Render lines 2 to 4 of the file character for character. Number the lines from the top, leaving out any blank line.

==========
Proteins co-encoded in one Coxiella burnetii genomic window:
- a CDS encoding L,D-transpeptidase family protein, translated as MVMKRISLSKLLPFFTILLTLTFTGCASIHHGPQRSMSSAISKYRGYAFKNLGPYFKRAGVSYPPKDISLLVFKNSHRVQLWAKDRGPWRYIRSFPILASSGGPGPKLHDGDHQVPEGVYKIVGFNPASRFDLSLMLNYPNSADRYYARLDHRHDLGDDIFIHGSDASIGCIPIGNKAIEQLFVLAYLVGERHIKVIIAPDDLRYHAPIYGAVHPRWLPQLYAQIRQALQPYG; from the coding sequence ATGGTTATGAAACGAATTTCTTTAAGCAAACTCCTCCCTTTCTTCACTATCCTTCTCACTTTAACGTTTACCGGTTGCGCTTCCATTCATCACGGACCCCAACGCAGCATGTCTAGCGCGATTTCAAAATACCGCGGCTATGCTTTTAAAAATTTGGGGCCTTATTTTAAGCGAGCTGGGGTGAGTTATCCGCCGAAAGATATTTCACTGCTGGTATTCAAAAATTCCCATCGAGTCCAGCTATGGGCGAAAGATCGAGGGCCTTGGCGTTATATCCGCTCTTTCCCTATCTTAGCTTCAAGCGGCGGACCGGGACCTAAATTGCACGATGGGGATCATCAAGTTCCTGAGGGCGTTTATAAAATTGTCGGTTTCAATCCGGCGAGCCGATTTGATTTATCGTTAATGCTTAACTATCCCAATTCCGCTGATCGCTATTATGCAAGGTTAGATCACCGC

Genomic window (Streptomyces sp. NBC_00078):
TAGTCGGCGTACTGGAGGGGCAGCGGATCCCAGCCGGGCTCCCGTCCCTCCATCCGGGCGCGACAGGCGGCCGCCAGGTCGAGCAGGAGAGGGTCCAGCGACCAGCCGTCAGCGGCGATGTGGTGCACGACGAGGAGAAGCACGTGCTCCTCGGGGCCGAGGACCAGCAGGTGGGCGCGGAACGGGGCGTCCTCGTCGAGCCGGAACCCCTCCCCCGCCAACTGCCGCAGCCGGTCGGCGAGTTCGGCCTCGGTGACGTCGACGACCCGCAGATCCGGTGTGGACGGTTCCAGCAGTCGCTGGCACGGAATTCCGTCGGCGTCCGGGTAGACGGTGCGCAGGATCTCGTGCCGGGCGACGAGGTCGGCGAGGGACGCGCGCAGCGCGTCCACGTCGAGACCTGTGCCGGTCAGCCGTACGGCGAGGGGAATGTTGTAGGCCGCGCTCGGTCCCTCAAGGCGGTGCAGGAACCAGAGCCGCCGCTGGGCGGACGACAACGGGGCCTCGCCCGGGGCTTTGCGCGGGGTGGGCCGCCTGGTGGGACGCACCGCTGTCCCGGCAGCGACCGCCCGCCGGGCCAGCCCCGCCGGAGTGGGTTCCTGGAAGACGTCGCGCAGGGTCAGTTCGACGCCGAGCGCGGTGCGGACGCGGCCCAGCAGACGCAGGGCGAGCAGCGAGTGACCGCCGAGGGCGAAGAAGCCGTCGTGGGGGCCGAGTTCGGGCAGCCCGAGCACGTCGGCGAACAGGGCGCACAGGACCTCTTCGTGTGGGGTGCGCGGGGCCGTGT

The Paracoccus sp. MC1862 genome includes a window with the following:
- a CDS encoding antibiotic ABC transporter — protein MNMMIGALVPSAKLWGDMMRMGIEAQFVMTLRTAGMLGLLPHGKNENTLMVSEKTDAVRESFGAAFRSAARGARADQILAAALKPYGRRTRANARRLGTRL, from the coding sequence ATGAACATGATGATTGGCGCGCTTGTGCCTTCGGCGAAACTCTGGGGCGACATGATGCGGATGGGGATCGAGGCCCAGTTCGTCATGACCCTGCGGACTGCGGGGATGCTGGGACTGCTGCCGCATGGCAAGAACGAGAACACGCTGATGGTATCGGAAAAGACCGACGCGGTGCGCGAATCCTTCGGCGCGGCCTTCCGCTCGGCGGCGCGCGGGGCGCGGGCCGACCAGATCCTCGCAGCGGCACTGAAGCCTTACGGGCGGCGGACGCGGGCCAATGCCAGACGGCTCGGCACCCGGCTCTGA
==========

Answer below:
- a CDS encoding L,D-transpeptidase family protein, translated as MVMKRISLSKLLPFFTILLTLTFTGCASIHHGPQRSMSSAISKYRGYAFKNLGPYFKRAGVSYPPKDISLLVFKNSHRVQLWAKDRGPWRYIRSFPILASSGGPGPKLHDGDHQVPEGVYKIVGFNPASRFDLSLMLNYPNSADRYYARLDHRHDLGDDIFIHGSDASIGCIPIGNKAIEQLFVLAYLVGERHIKVIIAPDDLRYHAPIYGAVHPRWLPQLYAQIRQALQPYG; from the coding sequence ATGGTTATGAAACGAATTTCTTTAAGCAAACTCCTCCCTTTCTTCACTATCCTTCTCACTTTAACGTTTACCGGTTGCGCTTCCATTCATCACGGACCCCAACGCAGCATGTCTAGCGCGATTTCAAAATACCGCGGCTATGCTTTTAAAAATTTGGGGCCTTATTTTAAGCGAGCTGGGGTGAGTTATCCGCCGAAAGATATTTCACTGCTGGTATTCAAAAATTCCCATCGAGTCCAGCTATGGGCGAAAGATCGAGGGCCTTGGCGTTATATCCGCTCTTTCCCTATCTTAGCTTCAAGCGGCGGACCGGGACCTAAATTGCACGATGGGGATCATCAAGTTCCTGAGGGCGTTTATAAAATTGTCGGTTTCAATCCGGCGAGCCGATTTGATTTATCGTTAATGCTTAACTATCCCAATTCCGCTGATCGCTATTATGCAAGGTTAGATCACCGC

Genomic window (Streptomyces sp. NBC_00078):
TAGTCGGCGTACTGGAGGGGCAGCGGATCCCAGCCGGGCTCCCGTCCCTCCATCCGGGCGCGACAGGCGGCCGCCAGGTCGAGCAGGAGAGGGTCCAGCGACCAGCCGTCAGCGGCGATGTGGTGCACGACGAGGAGAAGCACGTGCTCCTCGGGGCCGAGGACCAGCAGGTGGGCGCGGAACGGGGCGTCCTCGTCGAGCCGGAACCCCTCCCCCGCCAACTGCCGCAGCCGGTCGGCGAGTTCGGCCTCGGTGACGTCGACGACCCGCAGATCCGGTGTGGACGGTTCCAGCAGTCGCTGGCACGGAATTCCGTCGGCGTCCGGGTAGACGGTGCGCAGGATCTCGTGCCGGGCGACGAGGTCGGCGAGGGACGCGCGCAGCGCGTCCACGTCGAGACCTGTGCCGGTCAGCCGTACGGCGAGGGGAATGTTGTAGGCCGCGCTCGGTCCCTCAAGGCGGTGCAGGAACCAGAGCCGCCGCTGGGCGGACGACAACGGGGCCTCGCCCGGGGCTTTGCGCGGGGTGGGCCGCCTGGTGGGACGCACCGCTGTCCCGGCAGCGACCGCCCGCCGGGCCAGCCCCGCCGGAGTGGGTTCCTGGAAGACGTCGCGCAGGGTCAGTTCGACGCCGAGCGCGGTGCGGACGCGGCCCAGCAGACGCAGGGCGAGCAGCGAGTGACCGCCGAGGGCGAAGAAGCCGTCGTGGGGGCCGAGTTCGGGCAGCCCGAGCACGTCGGCGAACAGGGCGCACAGGACCTCTTCGTGTGGGGTGCGCGGGGCCGTGT